Has China lost Europe?
Greg C Bruno is the author of Blessings from Beijing: Inside China’s Soft-Power War on Tibet. As a journalist his work has appeared in The New York Times, Foreign Affairs, The Guardian and other international outlets. He was a term member of the Council on Foreign Relations in New York, and is a former opinion editor at The National in Abu Dhabi and Project Syndicate in Prague.
When the China Daily mysteriously appeared on the director’s desk at a Prague government agency one day last month, heads almost rolled in the Czech capital, one employee told me. The director, a young leader with no affinity for China’s worldview, ordered the Communist Party newspaper removed from the premises. Staff members were quizzed on the publication’s provenance and even the mailman was chastised for delivering it.
How did a newspaper with headlines like “Japanese convenience stores ban porn” and “Leg fat better than belly fat for older women” become a point of contention for a civil servant in one of Europe’s strongest democracies? Like many things in Europe these days, everything China touches is being re-evaluated.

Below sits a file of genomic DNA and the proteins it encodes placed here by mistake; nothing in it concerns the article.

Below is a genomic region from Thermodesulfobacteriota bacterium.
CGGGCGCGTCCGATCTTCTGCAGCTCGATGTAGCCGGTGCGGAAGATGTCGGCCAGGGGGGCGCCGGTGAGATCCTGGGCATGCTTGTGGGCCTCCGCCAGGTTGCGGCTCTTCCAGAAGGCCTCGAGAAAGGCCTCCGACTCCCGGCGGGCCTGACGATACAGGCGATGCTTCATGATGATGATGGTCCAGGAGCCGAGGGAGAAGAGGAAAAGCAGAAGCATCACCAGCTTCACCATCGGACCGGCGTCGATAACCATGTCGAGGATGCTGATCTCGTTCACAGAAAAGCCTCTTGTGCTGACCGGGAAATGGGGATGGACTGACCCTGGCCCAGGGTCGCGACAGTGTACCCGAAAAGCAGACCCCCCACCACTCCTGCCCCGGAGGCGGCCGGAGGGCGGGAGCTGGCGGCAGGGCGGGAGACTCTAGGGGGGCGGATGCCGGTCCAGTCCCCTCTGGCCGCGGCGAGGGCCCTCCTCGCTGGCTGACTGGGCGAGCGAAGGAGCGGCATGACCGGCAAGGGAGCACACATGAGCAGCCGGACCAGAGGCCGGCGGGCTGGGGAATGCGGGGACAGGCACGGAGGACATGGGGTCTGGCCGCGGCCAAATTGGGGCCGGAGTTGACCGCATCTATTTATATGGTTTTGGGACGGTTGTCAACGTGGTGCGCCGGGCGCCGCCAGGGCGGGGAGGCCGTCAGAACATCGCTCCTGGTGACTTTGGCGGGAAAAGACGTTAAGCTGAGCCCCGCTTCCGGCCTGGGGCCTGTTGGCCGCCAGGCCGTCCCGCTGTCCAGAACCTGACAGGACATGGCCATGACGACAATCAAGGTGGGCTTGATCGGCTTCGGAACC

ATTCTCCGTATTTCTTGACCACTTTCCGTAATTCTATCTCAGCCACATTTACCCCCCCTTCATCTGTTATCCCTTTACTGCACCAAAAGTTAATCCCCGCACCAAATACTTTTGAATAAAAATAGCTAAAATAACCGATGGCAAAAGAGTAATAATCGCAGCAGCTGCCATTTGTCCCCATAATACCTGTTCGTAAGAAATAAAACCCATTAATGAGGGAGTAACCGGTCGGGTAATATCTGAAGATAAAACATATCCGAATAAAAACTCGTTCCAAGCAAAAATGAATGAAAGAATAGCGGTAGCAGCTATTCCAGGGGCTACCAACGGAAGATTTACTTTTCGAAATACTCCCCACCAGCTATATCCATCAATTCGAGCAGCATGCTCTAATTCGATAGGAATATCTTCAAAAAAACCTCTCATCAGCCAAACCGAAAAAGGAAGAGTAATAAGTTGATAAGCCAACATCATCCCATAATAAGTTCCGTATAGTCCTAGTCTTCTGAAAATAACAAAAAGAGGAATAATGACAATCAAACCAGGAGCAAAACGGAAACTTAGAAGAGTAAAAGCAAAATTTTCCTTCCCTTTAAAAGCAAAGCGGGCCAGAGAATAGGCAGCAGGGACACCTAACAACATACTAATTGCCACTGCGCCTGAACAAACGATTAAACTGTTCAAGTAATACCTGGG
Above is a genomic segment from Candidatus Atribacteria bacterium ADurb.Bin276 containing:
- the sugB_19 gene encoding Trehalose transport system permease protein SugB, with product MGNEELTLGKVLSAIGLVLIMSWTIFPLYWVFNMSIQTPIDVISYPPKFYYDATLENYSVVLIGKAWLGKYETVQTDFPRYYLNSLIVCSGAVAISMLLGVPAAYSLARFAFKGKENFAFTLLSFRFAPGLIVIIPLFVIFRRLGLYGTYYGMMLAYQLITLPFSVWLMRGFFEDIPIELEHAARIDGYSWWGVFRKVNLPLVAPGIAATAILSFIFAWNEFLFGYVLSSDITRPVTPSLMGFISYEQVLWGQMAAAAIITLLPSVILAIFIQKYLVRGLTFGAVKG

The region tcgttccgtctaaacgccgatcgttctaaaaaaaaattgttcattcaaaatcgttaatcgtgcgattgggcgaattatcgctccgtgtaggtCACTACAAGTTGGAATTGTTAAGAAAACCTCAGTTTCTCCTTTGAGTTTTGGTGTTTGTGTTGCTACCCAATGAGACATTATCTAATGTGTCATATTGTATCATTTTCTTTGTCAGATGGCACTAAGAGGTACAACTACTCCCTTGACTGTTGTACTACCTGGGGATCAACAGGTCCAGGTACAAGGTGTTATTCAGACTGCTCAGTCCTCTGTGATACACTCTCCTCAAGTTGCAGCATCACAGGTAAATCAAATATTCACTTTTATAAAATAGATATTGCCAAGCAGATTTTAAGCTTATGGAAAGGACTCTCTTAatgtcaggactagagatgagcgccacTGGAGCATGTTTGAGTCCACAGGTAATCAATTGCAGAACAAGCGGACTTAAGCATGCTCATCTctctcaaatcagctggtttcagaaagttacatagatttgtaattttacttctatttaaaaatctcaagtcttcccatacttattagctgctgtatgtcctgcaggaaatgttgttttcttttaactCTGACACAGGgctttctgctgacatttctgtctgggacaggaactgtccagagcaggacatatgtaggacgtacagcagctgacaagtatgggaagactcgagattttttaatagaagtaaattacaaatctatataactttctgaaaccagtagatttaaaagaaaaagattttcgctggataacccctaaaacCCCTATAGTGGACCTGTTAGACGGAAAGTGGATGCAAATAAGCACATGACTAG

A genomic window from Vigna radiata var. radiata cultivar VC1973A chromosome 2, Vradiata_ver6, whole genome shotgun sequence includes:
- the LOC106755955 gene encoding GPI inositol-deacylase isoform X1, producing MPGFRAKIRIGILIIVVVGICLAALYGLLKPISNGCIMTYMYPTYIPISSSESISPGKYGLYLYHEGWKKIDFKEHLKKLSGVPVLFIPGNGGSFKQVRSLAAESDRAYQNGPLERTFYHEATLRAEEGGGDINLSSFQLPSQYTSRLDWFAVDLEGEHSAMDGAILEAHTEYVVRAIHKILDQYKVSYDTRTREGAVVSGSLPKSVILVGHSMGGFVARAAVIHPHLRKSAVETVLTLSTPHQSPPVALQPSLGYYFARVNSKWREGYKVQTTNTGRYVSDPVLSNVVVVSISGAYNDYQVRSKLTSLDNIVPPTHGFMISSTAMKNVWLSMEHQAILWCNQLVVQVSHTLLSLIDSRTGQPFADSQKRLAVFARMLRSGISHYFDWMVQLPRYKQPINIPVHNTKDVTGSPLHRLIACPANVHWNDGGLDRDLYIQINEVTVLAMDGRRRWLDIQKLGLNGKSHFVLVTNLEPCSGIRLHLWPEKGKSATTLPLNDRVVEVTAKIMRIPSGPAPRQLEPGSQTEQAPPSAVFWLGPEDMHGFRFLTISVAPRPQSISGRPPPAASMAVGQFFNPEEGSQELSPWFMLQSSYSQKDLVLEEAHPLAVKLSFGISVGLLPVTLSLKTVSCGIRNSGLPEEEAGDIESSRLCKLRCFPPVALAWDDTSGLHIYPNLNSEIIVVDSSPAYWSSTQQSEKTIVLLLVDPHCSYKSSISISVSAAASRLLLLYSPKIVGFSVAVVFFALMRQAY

Before the coronavirus pandemic, China’s activities in Europe, as elsewhere, attracted far less attention. Ten years ago, as the global financial crisis rippled across the Atlantic, China’s deft handling and timely contribution to the European Financial Stability Facility generated a fair amount of goodwill in European capitals. As recently as last year, public opinion in places like Bulgaria, Greece, Poland and Lithuania was largely favorable.
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